NHL, union talking, differ on imminence of deal
By Rob Rossi
Published: Saturday, Jan. 5, 2013, 2:14 p.m.
The NHL labor script flipped Saturday in New York.
Bargaining resumed between the NHL and Players' Association, though with mixed signals as to whether the sides were closer to ending a nearly four-month lockout.
Sources said top NHL officials believed an agreement was within reach. Union brass did not share that confidence, the sources said.
NHL deputy commissioner Bill Daly said only that the sides were making “slow progress.”
Prior to Monday, when negotiations resumed after three weeks of limited activity, top league officials disputed union leadership's insistence that a new deal was close.
The issue of players' pensions was resolved Saturday, sources said. The union believed it had reached an agreement with the NHL on pensions after two days of meetings in early December.
The sources said the sides remain apart on bigger issues such as variance on players' salary from year to year, the salary-cap total for the 2013 and 2013-14 seasons and veteran contract term limits.
A deal was close Wednesday, the sources said, but talks broke and did not resume until Saturday.
Federal mediator Scot Beckenbaugh spent 12 hours meeting separately with the league and union Friday, and those sessions picked up early Saturday before the sides agreed to another bargaining session.
A small group of players attended the union's mediated sessions. More players were expected to arrive as early as Saturday night for the resumption of bargaining.
Penguins union rep Craig Adams said he was flying to New York late Saturday afternoon. He spent Monday and Tuesday there for group negotiations but returned to Pittsburgh and practiced with teammates at Southpointe later in the week.
“Not sure about the vibe right now because I haven't been there,” he said in a text message.
The NHL and union were prepared to bargain late into the night Saturday, the sources said.
NHL commissioner Gary Bettman has set a Friday deadline to save the season. If a new pact is not in place by then, training camps will not open Saturday and a 48-game season will not begin Jan. 19.
Owners enacted a lockout Sept. 15, when the last labor deal expired.
The union had until 6 p.m. Saturday to authorize its executive board to file a disclaimer of interest that would disband the union and end collective bargaining. More than 700 players began voting Thursday night.
Players were expected to overwhelmingly grant the union executive board approval to file the disclaimer, the sources said.
The most recent NBA lockout ended within days of the basketball players' union disbanding in November 2011.
NHL players previously authorized their union's executive board to file the disclaimer, but the NHLPA allowed a deadline of midnight Wednesday to pass.
Note: Ten Penguins and former teammate Jordan Staal will participate in a charity event in Johnstown on Wednesday.
Wingers Chris Kunitz and Matt Cooke will captain two teams. Deryk Engelland, Pascal Dupuis, Staal and Joe Vitale will play for Team Kunitz, while Ben Lovejoy, Brooks Orpik, Marc-Andre Fleury, Tyler Kennedy and Craig Adams will dress for Team Cooke.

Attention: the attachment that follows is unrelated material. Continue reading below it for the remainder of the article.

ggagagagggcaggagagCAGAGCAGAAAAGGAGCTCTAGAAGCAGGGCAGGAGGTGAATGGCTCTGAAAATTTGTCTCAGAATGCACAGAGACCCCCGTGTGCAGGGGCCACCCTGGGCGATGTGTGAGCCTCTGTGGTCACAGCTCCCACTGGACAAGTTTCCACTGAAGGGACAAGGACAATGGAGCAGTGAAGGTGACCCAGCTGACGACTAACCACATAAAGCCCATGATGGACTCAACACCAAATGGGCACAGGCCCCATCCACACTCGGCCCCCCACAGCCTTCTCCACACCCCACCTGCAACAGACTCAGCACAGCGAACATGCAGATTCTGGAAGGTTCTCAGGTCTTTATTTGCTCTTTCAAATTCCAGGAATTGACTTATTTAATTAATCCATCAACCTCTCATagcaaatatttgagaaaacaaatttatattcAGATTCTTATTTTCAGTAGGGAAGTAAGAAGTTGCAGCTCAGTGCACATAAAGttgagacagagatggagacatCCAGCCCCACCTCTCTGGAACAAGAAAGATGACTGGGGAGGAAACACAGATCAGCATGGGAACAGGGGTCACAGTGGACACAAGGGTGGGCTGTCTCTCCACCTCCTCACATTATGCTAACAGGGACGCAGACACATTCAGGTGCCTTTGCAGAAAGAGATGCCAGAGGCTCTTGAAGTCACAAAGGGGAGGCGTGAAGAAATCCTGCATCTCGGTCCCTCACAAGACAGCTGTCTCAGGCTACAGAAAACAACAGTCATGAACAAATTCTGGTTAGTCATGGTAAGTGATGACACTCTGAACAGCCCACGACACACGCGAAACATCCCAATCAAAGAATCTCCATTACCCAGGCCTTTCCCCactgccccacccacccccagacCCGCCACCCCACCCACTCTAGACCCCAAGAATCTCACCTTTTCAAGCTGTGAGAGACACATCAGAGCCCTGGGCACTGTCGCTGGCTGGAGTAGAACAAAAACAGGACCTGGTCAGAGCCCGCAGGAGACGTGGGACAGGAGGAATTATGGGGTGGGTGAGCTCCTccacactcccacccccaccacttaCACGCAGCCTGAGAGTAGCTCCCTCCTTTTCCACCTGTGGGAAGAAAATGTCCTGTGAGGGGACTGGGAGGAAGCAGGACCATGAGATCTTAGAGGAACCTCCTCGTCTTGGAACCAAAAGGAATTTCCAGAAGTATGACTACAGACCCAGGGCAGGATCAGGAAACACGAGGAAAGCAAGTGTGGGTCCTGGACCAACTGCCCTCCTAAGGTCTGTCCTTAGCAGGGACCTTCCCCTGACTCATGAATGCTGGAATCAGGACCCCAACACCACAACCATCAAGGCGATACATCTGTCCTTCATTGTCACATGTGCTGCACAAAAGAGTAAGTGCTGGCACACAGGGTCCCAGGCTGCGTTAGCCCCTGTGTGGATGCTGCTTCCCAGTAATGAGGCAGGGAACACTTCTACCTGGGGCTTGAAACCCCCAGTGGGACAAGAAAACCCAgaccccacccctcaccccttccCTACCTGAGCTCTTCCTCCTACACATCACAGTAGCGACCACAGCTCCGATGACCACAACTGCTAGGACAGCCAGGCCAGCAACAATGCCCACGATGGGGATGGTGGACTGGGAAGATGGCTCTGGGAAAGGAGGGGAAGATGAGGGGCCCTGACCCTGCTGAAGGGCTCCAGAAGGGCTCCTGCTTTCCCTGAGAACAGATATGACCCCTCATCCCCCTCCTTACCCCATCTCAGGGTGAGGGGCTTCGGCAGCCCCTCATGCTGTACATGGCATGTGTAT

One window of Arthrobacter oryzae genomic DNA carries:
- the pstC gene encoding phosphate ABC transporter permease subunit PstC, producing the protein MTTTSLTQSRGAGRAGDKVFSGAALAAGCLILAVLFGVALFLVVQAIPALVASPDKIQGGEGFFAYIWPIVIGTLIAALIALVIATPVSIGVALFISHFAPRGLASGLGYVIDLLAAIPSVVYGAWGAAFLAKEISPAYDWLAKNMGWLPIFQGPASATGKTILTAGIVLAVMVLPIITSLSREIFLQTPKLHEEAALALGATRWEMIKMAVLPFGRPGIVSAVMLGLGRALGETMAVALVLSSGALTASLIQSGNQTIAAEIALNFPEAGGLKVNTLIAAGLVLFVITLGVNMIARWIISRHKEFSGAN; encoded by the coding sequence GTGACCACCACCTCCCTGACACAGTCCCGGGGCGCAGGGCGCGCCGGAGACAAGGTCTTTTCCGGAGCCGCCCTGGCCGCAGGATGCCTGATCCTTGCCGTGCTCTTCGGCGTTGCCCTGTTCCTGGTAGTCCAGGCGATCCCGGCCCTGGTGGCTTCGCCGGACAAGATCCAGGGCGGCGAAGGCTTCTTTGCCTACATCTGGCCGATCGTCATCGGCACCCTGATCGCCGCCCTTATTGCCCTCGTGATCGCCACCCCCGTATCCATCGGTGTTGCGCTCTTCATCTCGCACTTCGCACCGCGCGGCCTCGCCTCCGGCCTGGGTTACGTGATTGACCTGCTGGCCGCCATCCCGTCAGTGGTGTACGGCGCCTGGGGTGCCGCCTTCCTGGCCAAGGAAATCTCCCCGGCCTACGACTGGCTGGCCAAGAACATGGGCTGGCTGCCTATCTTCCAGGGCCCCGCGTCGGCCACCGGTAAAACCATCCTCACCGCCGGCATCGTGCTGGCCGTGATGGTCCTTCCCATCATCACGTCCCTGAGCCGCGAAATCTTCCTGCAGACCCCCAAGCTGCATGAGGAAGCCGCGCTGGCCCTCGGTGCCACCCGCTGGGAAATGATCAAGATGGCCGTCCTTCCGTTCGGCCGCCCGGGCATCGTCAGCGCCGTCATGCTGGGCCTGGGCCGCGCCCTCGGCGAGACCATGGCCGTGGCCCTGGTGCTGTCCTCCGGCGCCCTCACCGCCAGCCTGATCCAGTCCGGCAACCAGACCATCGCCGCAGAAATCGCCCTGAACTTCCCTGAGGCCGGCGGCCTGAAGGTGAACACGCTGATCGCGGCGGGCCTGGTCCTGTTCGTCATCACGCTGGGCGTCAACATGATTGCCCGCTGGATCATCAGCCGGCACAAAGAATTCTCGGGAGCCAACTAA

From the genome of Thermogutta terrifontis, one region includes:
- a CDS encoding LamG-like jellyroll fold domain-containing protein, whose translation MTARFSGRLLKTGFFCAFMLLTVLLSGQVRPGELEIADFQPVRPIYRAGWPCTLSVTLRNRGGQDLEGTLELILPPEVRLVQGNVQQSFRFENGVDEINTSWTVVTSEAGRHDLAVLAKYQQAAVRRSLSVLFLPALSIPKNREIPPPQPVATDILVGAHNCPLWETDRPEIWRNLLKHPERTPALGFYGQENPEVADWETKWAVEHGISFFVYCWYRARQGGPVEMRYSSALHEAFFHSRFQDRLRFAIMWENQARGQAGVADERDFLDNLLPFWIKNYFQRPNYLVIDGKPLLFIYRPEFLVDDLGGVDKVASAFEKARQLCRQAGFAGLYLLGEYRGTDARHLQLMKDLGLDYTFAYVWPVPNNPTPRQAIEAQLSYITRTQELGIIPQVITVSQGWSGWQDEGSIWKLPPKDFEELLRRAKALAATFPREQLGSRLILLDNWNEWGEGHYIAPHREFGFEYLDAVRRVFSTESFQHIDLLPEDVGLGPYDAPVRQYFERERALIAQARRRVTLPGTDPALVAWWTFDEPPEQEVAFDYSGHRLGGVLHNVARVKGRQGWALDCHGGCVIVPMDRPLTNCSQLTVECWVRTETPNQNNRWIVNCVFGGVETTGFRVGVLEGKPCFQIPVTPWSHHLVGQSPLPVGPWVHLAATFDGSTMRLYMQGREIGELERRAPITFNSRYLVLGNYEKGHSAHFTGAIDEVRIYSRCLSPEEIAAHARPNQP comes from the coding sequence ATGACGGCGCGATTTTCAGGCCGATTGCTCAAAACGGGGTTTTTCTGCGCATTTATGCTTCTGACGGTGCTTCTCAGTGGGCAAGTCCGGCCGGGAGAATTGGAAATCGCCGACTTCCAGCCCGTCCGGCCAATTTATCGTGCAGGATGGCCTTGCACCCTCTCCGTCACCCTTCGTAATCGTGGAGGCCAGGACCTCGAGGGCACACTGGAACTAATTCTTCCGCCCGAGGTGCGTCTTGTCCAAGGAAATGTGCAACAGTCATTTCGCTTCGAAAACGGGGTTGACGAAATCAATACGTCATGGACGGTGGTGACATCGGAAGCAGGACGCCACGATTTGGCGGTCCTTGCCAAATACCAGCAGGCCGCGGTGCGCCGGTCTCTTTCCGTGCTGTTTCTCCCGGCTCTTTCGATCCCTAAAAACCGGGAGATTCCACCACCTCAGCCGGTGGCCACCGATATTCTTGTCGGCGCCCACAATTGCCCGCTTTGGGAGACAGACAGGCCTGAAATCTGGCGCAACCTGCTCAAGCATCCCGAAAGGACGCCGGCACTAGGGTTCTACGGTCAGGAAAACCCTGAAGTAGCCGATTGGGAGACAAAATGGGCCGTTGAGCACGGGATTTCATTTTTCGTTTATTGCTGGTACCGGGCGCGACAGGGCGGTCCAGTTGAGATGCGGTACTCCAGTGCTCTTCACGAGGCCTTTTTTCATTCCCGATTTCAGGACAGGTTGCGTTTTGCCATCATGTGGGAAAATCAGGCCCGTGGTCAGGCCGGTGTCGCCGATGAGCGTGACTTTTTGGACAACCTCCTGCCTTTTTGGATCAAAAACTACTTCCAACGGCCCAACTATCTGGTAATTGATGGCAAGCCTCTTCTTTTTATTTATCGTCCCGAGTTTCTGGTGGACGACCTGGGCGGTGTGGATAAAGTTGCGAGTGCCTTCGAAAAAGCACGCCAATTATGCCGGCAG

The game, which sold out within minutes of tickets going on sale Friday, is scheduled to start at 7 p.m. at War Memorial Arena.
Rob Rossi is a staff writer for Trib Total Media. Reach him at email@example.com or via Twitter @RobRossi_Trib.
Show commenting policy
TribLive commenting policy
You are solely responsible for your comments and by using TribLive.com you agree to our Terms of Service.
We moderate comments. Our goal is to provide substantive commentary for a general readership. By screening submissions, we provide a space where readers can share intelligent and informed commentary that enhances the quality of our news and information.
While most comments will be posted if they are on-topic and not abusive, moderating decisions are subjective. We will make them as carefully and consistently as we can. Because of the volume of reader comments, we cannot review individual moderation decisions with readers.
We value thoughtful comments representing a range of views that make their point quickly and politely. We make an effort to protect discussions from repeated comments either by the same reader or different readers.
We follow the same standards for taste as the daily newspaper. A few things we won't tolerate: personal attacks, obscenity, vulgarity, profanity (including expletives and letters followed by dashes), commercial promotion, impersonations, incoherence, proselytizing and SHOUTING. Don't include URLs to Web sites.
We do not edit comments. They are either approved or deleted. We reserve the right to edit a comment that is quoted or excerpted in an article. In this case, we may fix spelling and punctuation.
We welcome strong opinions and criticism of our work, but we don't want comments to become bogged down with discussions of our policies and we will moderate accordingly.
We appreciate it when readers and people quoted in articles or blog posts point out errors of fact or emphasis and will investigate all assertions. But these suggestions should be sent via e-mail. To avoid distracting other readers, we won't publish comments that suggest a correction. Instead, corrections will be made in a blog post or in an article.
- Ex-NHL player Moore frustrated $38 million lawsuit still in courts
- NHL notebook: League adjusts Devils’ penalty for signing Kovalchuk